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Winston Leonard Spencer Churchill was born at Blenheim Palace on November 30th, 1874 and died aged ninety in London on January 24, 1965. It is submitted that he lived a life that was touched by great adversity, profound controversy and supreme achievement. It was a life that brought him enduring world renown, that much is indisputable.

The period under review in this short paper was undoubtedly the most important of Churchill’s life. 1929 began with Churchill serving as Chancellor of the Exchequer (during the period of this office he had controversially returned Britain to the Gold Standard in 1925 and taken a strong line against the General Strike in 1926). However, with the defeat of the Conservative Government in May of 1929 Churchill lost office. Labour, led by Ramsay MacDonald, took the leadership of a hung Parliament. When MacDonald subsequently formed the so-called National Government in 1931 Churchill was not invited to join the Cabinet because he had acquired a reputation as a right-wing extremist.

Churchill became a leading advocate of British rearmament after the Nazi Party, led by Hitler, took power in Germany in 1933. A stern critic of Neville Chamberlain, Churchill attacked the policy of appeasement pursued by the new Conservative government. In 1939 he prophetically argued that Britain and France should strike a military alliance with the Soviet Union. It is possible to draw the conclusion that Churchill’s stance during this period, which was proven right, was important in underpinning and lending credibility and compelling force to the robust approach he later took to the management of the country at war.

Churchill was appointed First Lord of the Admiralty on the outbreak of the Second World War and in April 1940 he was made chairman of the Military Coordinating Committee just prior to the invasion and occupation of Norway by German forces. This development threw Chamberlain’s dealings with Hitler into sharp focus and the Labour Party forced a vote of censure against him.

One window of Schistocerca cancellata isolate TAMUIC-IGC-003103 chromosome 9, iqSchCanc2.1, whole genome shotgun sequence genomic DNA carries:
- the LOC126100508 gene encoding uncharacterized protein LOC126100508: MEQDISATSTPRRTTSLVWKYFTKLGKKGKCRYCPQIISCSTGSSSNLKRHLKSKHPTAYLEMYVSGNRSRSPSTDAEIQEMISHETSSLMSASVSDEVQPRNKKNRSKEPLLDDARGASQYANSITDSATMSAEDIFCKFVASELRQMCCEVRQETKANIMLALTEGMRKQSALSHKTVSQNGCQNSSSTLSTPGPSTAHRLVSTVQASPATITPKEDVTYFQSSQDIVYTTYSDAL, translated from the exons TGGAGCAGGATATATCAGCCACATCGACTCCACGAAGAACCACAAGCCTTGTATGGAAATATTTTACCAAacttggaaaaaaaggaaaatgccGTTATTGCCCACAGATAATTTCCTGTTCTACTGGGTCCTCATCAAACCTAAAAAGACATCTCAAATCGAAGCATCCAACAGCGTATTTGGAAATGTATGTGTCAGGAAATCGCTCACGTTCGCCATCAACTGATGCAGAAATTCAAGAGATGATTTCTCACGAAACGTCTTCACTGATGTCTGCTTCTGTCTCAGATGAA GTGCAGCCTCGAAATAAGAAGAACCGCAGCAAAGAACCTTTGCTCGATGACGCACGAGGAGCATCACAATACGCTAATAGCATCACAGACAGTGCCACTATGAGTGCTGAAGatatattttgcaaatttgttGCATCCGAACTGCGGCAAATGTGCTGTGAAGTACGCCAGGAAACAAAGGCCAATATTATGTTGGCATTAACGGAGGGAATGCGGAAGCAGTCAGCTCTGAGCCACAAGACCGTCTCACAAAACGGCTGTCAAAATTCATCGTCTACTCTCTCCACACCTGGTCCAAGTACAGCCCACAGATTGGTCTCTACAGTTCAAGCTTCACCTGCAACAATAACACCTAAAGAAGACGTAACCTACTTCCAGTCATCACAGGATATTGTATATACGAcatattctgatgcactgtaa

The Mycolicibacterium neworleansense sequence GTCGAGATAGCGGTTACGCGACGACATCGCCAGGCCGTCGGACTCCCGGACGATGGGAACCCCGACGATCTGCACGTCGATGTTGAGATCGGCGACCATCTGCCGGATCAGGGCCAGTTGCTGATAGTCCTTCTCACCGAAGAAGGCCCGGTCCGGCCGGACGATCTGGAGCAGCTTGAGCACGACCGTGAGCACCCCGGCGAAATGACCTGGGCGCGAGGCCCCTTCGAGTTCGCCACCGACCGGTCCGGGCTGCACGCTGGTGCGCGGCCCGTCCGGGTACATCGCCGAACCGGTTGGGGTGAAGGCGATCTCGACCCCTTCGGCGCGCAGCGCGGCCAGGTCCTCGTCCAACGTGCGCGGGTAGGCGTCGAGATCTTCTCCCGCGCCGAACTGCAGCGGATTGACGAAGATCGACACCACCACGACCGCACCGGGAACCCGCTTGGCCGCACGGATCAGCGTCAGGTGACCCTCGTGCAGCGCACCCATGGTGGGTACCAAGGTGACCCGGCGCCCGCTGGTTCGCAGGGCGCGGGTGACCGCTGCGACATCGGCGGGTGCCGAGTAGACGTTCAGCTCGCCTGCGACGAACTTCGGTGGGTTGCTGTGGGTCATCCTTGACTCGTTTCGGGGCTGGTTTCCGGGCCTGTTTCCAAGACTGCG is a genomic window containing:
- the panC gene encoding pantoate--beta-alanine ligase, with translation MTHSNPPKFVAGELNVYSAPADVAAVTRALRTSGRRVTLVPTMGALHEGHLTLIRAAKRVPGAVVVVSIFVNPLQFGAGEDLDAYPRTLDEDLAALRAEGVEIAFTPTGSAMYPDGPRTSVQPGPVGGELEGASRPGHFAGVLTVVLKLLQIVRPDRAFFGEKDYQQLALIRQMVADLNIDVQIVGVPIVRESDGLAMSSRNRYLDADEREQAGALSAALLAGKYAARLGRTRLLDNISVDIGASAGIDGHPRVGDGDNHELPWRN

Chamberlain resigned and on 10th May, 1940, George VI appointed Churchill as Prime Minister. Churchill proceeded to form a coalition government and shrewdly appointed leading lights of the Labour Party such as Ernest Bevin, Clement Attlee, Stafford Cripps and Hugh Dalton to influential positions. He made Anthony Eden, a fellow long-time opponent of Chamberlain, his Secretary of State for War. Later, Eden became Foreign Secretary replacing Lord Halifax. It is submitted that Churchill’s ability to match the right man to the right office was an essential component in his managerial success. Churchill also cultivated a warm and enduring personal relationship with Franklin D. Roosevelt – a crucial achievement which led to a healthy and cooperative trade in vital war supplies. The British Prime Minister certainly understood the importance of the United Kingdom’s association with America and its centrality to his macro-management of the war was another key ingredient in Churchill’s success.

Although Churchill provided cogent leadership the war did not go well for Britain and he had to face a motion of no confidence in Parliament after a series of military defeats. However, he maintained the support of most members of the House of Commons and won by a landslide 475 votes to 25.

Churchill nevertheless faced persistent criticism for interfering in military matters (although it could be argued at every level that this was a natural